“If you don’t forgive sins, what are you going to do with them?” – Jesus; John 20:23
What do you plan on doing with that resentment?
One day, you fling it into the garbage, so ready to be done with it. The next, you pick it back up to work it over some more. Just when you feel like you’ve chased away all the demons, the pain creeps up from behind and dulls the sunshine on your skin. Why dig it out of the trash again? It’s not going to look different this time. It’s not going to change shape or reveal hidden secrets.
Do you think that, by forgiving, it means you have to forget? Are you afraid forgiving means that what happened was okay?
“Forgiving isn’t the same as forgetting what happened to you. The act that hurt or offended you may always remain a part of your life. But forgiveness can lessen its grip on you and help you focus on other, positive parts of your life. Forgiveness also doesn’t mean that you deny the other person’s responsibility for hurting you, and it doesn’t minimize or justify the wrong. You can forgive the person without excusing the act.” – Katherine M. Piderman, Ph.D., Mayo Clinic
You are hurting because of the sin against you, but do you realize that when you hang on to the pain, you hang on to the sin? When you forgive someone, it unties you from the thoughts and feelings that keep you bound to it.
What are you afraid of? Are you scared that forgiving your enemy will leave nothing between the two of you? If you can’t hold your distrust and resentment against them, you might see them as a person. If you see them as a person, you might be able to understand them and their failure and that would be an insult to all the hard work that sin has done in you. How do you validate your pain? How do you protect yourself? Sin, even against you, has implanted itself under your skin. In order to survive, you have made changes which allow you to live with this new guest.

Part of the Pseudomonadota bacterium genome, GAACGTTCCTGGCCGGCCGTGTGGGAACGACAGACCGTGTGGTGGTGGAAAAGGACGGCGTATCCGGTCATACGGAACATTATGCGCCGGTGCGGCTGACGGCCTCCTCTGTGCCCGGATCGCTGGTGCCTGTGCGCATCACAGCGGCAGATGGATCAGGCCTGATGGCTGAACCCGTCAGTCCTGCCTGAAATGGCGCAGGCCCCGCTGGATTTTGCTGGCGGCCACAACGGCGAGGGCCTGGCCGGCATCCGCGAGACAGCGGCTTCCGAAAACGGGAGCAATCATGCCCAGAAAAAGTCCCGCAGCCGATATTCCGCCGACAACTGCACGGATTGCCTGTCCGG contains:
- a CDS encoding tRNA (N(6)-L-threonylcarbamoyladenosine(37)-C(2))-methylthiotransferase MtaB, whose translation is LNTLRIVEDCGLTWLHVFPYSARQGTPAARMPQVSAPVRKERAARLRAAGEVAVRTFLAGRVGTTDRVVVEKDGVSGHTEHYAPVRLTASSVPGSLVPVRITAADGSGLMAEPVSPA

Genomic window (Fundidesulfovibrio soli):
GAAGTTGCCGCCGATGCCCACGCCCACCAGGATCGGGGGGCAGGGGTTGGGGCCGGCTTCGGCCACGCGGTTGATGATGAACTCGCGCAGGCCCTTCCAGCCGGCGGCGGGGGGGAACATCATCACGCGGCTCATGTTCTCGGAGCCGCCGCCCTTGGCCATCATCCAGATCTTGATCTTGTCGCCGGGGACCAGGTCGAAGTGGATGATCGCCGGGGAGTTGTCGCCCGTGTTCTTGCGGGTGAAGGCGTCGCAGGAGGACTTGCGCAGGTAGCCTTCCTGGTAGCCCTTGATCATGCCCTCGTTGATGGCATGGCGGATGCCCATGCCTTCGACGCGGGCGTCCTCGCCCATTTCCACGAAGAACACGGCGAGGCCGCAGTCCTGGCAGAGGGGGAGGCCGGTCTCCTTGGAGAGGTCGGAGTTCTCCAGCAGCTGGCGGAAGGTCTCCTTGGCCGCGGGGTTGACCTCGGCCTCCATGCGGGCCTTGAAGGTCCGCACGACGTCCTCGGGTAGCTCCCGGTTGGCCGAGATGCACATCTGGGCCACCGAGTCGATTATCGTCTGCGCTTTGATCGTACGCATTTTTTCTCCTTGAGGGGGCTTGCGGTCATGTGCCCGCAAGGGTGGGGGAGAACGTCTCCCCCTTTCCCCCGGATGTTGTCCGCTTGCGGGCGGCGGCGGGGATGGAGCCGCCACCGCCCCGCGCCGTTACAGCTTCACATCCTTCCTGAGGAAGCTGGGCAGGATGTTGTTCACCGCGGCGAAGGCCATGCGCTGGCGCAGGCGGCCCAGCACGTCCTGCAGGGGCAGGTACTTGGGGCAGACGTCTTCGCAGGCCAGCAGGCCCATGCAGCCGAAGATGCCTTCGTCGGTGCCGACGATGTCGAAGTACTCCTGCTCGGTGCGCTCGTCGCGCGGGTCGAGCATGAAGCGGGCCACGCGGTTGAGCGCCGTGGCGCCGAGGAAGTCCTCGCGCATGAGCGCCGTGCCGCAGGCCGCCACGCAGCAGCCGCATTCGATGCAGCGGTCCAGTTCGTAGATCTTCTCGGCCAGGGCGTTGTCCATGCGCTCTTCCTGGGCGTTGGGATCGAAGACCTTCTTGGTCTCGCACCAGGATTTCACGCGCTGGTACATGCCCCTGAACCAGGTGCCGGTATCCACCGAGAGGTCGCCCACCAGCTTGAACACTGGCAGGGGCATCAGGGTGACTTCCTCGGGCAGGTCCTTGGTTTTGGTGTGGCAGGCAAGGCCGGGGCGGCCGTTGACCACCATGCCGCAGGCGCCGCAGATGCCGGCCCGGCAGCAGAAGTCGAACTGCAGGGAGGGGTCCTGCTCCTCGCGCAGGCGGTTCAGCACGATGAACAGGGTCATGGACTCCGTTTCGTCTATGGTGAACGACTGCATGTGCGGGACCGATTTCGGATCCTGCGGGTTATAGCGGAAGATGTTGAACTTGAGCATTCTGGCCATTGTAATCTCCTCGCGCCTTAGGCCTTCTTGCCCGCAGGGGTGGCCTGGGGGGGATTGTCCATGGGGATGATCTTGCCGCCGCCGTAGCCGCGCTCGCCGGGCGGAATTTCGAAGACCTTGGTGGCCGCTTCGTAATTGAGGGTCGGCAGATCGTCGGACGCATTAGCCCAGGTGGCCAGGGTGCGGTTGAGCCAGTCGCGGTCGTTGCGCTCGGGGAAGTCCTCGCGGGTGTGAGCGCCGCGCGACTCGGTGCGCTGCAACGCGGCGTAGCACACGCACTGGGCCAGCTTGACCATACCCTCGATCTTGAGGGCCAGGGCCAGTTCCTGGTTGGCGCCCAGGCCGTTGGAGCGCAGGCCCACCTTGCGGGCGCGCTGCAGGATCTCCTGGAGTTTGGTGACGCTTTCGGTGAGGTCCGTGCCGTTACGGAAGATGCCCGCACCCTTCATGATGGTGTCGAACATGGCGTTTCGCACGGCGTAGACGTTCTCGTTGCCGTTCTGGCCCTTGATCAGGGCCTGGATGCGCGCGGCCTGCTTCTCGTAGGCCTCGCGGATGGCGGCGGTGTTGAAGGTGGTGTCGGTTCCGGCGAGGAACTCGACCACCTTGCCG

Divisions. Broken relationships. Avoidance. All fruits of self. (Galatians 5:19-21)
An empty house begs to be filled with whatever is available at the moment. Don’t you know that whatever is built on a corrupt foundation, one way or another, will come down? Do it now. On your terms.
It’s true that forgiveness can lead to understanding, empathy and compassion. Does your stomach turn at the thought of applying those feelings to the one who hurt you? That’s completely understandable. However, they also line you up with scripture. Look at the characteristics of love in 1 Corinthians 13.
The sinner can’t go back an undo what they did. There is no way to make it up to you.
But, you can get rid of it. Not by throwing it in the trash or by pretending that it doesn’t bother you.
“If you forgive someone’s sins, they’re gone for good.” – Jesus; John 20:23
Make a friend.
“If a fellow believer hurts you, go and tell him—work it out between the two of you. If he listens, you’ve made a friend. – Jesus; Matthew 18:15